Mathjis has made some good points about GPS hijacking. It might be possible if the ground reference transmitters were fed accurate information from a radar and the UAV was using C/A mode. Although C/A mode is normally as accurate as P mode, it can be degraded. GPS receivers make allowance for that degradation possibility. That gives a slightly larger margin of error for the spoofing. Normally, fast vehicles like aircraft have from six to twelve receiver “stacks” (originally separate receivers but now that separation is done in software). As Mathjis said, three satellites are used to obtain a fix – usually receivers use the three best signals (although geometry does enter into the calculation). The remaining receivers track other satellites so they’re ready when one of the top three is lost. Clearly, three ground reference transmitters are going to have the best signals. If the spoofing is done fast enough, the satellites they are “replacing” won’t be over the horizon before the receiver notices and the aircraft is not down. Of course, it’s possible that the receiver is programmed to accept ground reference transmitters – this is a common method to improve GPS in a local area. So far as I know, only commercial (C/A mode) receivers support this function.
Tony – Scot has a good writeup:
The RQ170 Affair: Spoofing, Jamming, and The GBAS
MAX – Intel says Iran pointed a laser at the CIA satellite control node of the drone, and then used a program similar to skygrabber to lower the drone. Intel provides the Iranians picked up the crashed drone, after the satellite was jammed, and then used media to promote their propaganda it was intact when recovered. They also say they have a commander from Baghram Airfield they tracked from that air field that was an Iranian sent to penetrate into Iran for HUMINT data on this operation. I do know this. Irans capabilities as a military is growing innumerate. Do not underestimate a sale of laser jamming satellite equipment sold from Communist superpowers developing this technology. We are looking at a big mess here. While I have been away some things are not being resolved. I’m back. I suggest a team get on google chrome tv in the Iran media and get more data past what has been rebroadcast by Iran already to test our EWS systems. OK
We could start testing THEOL upwards instead of at missile ICBM’s.
Beware Iranian birds.
AngryBirds is coming to a THEOL drone near you.
Suj – I was wondering if the Iranians simply fried some of the key electronics. It was in their airspace after all. The UAV would simply come down reasonably hard — as it apparently did. What do you think?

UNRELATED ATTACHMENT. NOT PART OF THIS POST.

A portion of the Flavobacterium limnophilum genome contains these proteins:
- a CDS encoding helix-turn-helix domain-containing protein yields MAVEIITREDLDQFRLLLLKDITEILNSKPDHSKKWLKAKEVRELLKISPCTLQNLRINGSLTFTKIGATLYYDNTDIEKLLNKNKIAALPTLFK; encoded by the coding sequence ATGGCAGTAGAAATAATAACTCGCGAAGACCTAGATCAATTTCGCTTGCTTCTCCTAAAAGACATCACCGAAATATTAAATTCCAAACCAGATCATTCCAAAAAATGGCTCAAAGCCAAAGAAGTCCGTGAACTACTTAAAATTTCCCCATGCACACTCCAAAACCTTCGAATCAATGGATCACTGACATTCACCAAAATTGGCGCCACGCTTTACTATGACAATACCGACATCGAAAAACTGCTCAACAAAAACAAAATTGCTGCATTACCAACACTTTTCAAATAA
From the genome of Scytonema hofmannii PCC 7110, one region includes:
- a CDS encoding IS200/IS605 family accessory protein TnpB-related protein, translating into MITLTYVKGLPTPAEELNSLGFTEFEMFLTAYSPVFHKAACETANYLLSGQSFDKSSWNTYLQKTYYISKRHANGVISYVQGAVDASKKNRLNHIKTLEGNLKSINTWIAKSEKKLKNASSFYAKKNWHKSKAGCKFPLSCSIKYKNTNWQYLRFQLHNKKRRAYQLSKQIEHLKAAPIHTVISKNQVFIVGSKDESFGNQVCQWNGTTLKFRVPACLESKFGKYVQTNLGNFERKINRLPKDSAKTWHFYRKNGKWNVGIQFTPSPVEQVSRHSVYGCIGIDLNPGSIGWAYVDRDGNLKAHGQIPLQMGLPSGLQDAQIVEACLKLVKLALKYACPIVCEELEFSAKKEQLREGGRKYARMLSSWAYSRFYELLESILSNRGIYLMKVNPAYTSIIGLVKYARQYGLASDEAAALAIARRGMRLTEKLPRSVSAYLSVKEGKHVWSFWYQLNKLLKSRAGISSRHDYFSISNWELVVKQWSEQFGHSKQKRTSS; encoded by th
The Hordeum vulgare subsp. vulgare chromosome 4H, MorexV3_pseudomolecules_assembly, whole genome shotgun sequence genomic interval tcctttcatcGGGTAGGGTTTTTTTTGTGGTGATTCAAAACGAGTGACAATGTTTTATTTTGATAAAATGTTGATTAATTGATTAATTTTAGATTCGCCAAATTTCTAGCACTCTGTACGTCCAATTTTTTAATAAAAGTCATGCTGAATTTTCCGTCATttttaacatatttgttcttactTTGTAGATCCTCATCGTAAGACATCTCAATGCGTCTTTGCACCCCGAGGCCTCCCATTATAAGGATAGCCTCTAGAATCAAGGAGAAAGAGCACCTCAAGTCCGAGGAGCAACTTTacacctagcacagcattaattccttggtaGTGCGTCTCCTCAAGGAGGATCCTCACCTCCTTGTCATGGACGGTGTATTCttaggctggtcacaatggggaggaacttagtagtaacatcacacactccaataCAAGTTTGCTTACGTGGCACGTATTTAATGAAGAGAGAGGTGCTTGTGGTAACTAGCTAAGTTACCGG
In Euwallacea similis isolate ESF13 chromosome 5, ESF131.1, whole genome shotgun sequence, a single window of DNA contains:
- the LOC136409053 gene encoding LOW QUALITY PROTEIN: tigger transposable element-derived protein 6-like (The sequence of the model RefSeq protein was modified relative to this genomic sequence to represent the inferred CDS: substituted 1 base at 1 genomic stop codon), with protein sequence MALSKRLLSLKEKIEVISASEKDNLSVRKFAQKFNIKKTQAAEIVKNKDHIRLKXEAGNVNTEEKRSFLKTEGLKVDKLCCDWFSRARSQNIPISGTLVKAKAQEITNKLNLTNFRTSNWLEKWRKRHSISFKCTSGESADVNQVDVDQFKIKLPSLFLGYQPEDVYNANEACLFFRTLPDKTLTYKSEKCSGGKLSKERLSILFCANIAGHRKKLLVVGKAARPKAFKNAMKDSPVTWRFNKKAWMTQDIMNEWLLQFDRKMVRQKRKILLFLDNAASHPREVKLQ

Joel-WAY too many assumptions here, poor open source intelligence and not enough attention to simple physics.
One jams receivers, it is nearly impossible to jam a transmitter, DEW being the sole exception. Jamming the satellite transmitters on the satellite is nearly impossible and to jam three or more transmitters from GPS satellites simultaneously would have been international news front headlines.
If a directional antenna points upwards, at a satellite, it is very, very difficult to overwhelm an intended signal from a satellite from a ground transmission. SHF, VHF and UHF frequencies from the birds are line of sight transmissions and ‘bleed over’ does not occur, and certainly not from a ground transmission.
Geolocating a stealthy (can’t say stealth) RQ-170 while in flight is very difficult, targeting it with multiple systems is nearly impossible.
Read my blog, I’ve listed a number of other ‘laws of physics’ problems with this scenario. Occam’s razor: the controllers lost control or the bird developed an electrical or mechanical malfunction and glided to a landing.
@Sujeet, you might have a point, but the downward pointing sensors are not connected to the flight controllers. Using DEW on the aircraft as a whole might have blinded or disabled the craft, but I have not seen reports of a successful DEW program in Iran.
Max, DEW includes laser, but the power needed to overwhelm a receiving antenna is much greater than you can imagine. The physics needed to get a receiver to process the signal is not complex, but at the beginning of the equation “power” is practically off the charts to do what I outlined above. Then we’re thinking exact frequency (not in the lazer’s capacity), harmonics and still using it as a carrier wave. It is not ‘wave of the hand’ physics.
Also, the bird was controlled by proprietary software, the signal encrypted and ‘skygrabber’ is not the appropriate program.
Gee, wasn’t that easy?
Lory – ok maybe joel is right but then how did the bird land right near a battalion of guards that were waiting for it to land?